Following the end of the Logan-Lincoln partnership in 1844, Lincoln asked William H. Herndon, a young and eager law clerk in the Logan and Lincoln law office, to join Lincoln as his junior partner. At first, Lincoln and Herndon stayed in Logan and Lincoln’s old office in the Tinsley building, but after Lincoln left for Washington in October 1847 to serve in the United States House of Representatives, Herndon moved to a smaller office in the same building.
Below are a few photos of the Lincoln-Herndon law office.
When Lincoln returned to Springfield in 1849, Lincoln and Herndon continued to practice law in the smaller office and in 1852, they moved to the northwest side of the state capitol square on Fifth Street. The two remained at that location until Lincoln left Springfield in February 1861 to become president. Herndon mainly traveled to neighboring counties around Sangamon County and maintained a large and steady practice in Menard County, even though it was not on the Eighth Circuit throughout most of the 1840s and 1850s.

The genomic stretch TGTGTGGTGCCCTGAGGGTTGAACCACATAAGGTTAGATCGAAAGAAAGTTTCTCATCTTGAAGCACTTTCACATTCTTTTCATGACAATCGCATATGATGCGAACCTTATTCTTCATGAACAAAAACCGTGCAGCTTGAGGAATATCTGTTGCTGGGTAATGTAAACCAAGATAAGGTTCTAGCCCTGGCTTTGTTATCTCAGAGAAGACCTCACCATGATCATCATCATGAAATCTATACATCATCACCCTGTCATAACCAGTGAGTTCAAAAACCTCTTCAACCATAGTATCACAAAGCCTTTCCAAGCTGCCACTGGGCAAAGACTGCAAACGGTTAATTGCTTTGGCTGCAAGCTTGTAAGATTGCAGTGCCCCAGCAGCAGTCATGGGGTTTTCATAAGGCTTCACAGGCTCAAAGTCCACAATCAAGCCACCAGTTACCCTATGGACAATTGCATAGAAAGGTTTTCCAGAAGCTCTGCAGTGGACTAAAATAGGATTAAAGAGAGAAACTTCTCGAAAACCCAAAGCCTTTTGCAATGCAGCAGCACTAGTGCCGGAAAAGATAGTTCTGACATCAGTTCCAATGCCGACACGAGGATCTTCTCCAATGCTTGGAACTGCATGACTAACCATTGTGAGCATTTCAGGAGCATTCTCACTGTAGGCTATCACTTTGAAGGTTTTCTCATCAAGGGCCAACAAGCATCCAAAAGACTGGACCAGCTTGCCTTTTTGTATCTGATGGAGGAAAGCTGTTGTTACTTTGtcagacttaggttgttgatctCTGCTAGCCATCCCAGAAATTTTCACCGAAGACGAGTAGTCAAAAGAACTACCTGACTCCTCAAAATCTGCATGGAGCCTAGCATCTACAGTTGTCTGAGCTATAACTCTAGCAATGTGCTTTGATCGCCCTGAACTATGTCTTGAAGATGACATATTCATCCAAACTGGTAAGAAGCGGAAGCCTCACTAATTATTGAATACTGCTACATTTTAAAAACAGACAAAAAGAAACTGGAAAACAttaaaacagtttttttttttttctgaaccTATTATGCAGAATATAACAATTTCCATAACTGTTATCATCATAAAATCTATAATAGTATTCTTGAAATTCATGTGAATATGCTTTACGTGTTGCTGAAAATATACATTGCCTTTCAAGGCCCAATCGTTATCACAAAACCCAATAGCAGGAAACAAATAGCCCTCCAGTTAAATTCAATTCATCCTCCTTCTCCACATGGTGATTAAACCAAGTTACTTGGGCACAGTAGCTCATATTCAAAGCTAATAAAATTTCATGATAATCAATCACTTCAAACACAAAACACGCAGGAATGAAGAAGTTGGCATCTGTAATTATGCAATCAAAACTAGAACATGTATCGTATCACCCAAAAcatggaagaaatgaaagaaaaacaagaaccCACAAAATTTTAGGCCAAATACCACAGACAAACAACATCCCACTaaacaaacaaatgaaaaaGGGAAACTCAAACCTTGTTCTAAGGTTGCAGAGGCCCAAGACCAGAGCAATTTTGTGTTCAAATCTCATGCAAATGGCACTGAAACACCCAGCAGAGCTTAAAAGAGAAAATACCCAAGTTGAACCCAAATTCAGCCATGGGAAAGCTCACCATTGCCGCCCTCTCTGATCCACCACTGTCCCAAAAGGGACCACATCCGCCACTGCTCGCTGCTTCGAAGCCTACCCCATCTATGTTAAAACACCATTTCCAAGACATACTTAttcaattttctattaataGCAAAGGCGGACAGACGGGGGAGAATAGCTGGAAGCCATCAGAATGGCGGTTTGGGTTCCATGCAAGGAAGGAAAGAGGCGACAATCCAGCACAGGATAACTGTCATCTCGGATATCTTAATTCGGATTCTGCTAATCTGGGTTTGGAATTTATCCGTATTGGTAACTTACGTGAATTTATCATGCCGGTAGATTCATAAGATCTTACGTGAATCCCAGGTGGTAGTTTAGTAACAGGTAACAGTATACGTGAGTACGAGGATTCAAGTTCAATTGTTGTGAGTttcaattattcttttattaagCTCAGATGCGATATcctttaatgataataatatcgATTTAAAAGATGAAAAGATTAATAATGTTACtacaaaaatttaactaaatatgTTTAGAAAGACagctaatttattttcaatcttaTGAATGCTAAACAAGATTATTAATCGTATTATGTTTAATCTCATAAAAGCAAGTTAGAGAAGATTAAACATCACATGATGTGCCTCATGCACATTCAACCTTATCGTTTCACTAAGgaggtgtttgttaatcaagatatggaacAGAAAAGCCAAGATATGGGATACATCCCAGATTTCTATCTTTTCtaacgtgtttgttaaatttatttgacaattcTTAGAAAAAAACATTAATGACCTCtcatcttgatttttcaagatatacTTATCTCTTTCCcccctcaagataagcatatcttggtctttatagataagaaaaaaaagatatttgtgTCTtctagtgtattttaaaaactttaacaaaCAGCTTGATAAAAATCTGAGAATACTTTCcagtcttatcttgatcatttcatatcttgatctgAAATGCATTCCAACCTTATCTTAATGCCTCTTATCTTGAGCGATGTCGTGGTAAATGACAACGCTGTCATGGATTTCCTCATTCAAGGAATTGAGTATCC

After returning from Congress in 1849, Lincoln intensified his interest in law as he felt that politics had runs its course for him. He continued to handle cases before the Illinois Supreme Court during the winter and before the federal court and the Sangamon County Circuit Court during the summer, but he also occasionally traveled to Chicago when the federal court held terms there in the 1850s.